Dave Bernstein at the Volokh Conspiracy calls Breyer's position not just wrong, but absolutely "dangerous," noting that there are now four votes on the Supreme Court for the proposition that speech is now a sort of public good held in a collective trust, to be limited or banned whenever the majority feels that the speech in question might not be being used in furtherance of the proper ends.

Bernstein traces Breyer's dangerous claims to the Progressives of the early twentieth century, who were in fact hard-core collectivists (approving of fascism -- my words, not his) and who were always skeptical of this "right to free speech," worrying that people could be misled by false speech, and so needed to be protected from such, if their glorious plans were ever to come to fruition.

The Progressives long attacked liberals for fetishizing speech rights -- aren't speech rights merely a means to the end of enlightened progressive governance? -- and only bought into the liberal view when it served their interests, when Wilson began jailing Reds and so forth.

And for many years, Progressives sort of pretended to be in favor of free speech, not out of any conviction, but probably more due to just not wanting to be too obvious about reversing their position on free speech the moment they no longer had fear of the state, but instead now wished to use the power of the state to shut down those engaging in Wrongful Speech.*

But the masks are now all coming off now.

It's a dark day for freedom. Brendan Eich has stepped down from his brief tenure as Mozilla's CEO -- you see, Mozilla didn't realize how upsetting Eich's previous use of his right to free speech would upset the "Mozilla community," so the Community has decided to punish him for this expression of his beliefs, by taking away his job.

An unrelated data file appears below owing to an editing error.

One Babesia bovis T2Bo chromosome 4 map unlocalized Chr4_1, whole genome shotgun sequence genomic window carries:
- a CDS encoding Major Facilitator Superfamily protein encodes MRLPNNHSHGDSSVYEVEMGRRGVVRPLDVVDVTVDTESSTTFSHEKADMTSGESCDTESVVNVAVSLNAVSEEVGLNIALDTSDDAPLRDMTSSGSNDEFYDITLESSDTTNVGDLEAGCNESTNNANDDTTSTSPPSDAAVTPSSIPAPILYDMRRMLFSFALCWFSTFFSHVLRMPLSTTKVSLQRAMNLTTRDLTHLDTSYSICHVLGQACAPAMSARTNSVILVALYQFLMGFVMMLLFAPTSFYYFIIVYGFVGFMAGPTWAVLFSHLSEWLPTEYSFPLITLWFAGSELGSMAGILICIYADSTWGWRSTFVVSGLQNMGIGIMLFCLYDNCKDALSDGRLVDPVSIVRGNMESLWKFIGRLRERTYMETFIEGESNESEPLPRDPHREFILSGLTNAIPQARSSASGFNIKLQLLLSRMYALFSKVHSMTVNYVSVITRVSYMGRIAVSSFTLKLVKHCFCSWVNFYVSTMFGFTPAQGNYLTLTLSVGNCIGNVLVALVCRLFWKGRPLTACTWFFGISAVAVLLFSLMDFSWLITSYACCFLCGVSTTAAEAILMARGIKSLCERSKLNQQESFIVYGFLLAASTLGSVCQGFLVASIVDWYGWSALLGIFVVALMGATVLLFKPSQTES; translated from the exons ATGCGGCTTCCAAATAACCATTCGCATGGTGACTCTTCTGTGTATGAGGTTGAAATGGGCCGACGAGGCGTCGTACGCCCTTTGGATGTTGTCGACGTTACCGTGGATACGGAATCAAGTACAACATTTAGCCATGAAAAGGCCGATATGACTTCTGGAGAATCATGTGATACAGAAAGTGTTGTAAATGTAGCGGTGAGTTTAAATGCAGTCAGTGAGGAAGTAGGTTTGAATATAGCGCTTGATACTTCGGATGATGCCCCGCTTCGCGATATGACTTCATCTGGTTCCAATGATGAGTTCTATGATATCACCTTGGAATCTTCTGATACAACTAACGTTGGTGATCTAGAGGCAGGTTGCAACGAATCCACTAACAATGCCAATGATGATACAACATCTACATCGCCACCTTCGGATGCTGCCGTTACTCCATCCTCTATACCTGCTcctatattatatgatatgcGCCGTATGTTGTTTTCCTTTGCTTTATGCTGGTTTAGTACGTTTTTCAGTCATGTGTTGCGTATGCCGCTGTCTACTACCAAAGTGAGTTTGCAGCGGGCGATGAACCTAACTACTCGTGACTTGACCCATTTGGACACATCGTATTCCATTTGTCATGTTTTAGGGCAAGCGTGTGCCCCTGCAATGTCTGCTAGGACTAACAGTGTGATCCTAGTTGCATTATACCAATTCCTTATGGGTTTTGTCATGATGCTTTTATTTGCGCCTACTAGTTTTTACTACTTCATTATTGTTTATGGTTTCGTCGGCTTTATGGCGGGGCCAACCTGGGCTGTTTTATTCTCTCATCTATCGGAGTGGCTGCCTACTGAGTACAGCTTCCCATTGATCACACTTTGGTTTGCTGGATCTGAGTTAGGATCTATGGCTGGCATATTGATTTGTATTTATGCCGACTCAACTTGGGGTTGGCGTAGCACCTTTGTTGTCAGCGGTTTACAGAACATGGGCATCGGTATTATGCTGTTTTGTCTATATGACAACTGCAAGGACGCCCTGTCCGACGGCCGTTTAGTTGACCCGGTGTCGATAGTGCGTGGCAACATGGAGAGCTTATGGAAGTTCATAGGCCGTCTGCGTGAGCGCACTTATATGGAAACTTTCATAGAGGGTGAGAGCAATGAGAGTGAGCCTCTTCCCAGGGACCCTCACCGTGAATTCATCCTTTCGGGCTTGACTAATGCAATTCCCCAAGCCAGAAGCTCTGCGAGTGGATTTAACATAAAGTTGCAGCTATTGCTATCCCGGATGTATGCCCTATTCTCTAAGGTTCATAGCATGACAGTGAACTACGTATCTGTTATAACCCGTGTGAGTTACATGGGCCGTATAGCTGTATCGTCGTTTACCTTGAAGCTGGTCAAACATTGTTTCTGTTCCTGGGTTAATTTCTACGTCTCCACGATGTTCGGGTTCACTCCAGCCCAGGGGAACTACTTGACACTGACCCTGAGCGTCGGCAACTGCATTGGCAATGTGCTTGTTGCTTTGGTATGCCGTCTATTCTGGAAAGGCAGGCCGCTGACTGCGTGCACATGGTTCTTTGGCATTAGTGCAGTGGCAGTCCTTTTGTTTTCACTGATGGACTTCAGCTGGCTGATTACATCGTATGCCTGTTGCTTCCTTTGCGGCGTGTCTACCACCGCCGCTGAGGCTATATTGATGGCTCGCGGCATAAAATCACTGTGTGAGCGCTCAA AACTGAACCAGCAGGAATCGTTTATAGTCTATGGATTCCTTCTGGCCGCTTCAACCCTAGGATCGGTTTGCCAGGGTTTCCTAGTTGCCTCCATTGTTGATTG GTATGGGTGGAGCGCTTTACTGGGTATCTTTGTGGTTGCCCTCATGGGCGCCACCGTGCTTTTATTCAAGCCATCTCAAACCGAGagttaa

Oh, they claim this decision was Eich's. Sure. Whatever.

The important thing to remember is that "The Community" gets to decide if your speech is helpful to "The Community's" political goals. If it is helpful, then you have the right to free speech.

If not, not.

* I've mentioned previously that there's a new book on the history of "progressivism" that discusses the Progressive-Liberal split, then the Progressive-Liberal tactical alliance.

I'm not sure how many actual "liberals" there are now on what is increasingly-erroneous called "the liberal left." Most seem to have adopted the Progressives' view that to permit an opponent to speak freely is a sign of weakness and cowardice.

After all, if you are strong in your convictions, you won't let some girly adherence to procedure and civil rights impeded you in your quest.

Interesting Thought: From "NotCoach."

Honestly I think this is a new way to attack the 2nd Amendment, and Taranto points it out. If we redefine the 1st as a collective right it is only a short step to redefine all enumerated rights as collective.

Indeed, but you know what? I think they're sufficiently hostile to the First Amendment to wish to make it a "collective" right, even without the additional inducement of providing a backdoor manner of making the Second Amendment a "collective" right, too.

digg this
posted by Ace at 03:40 PM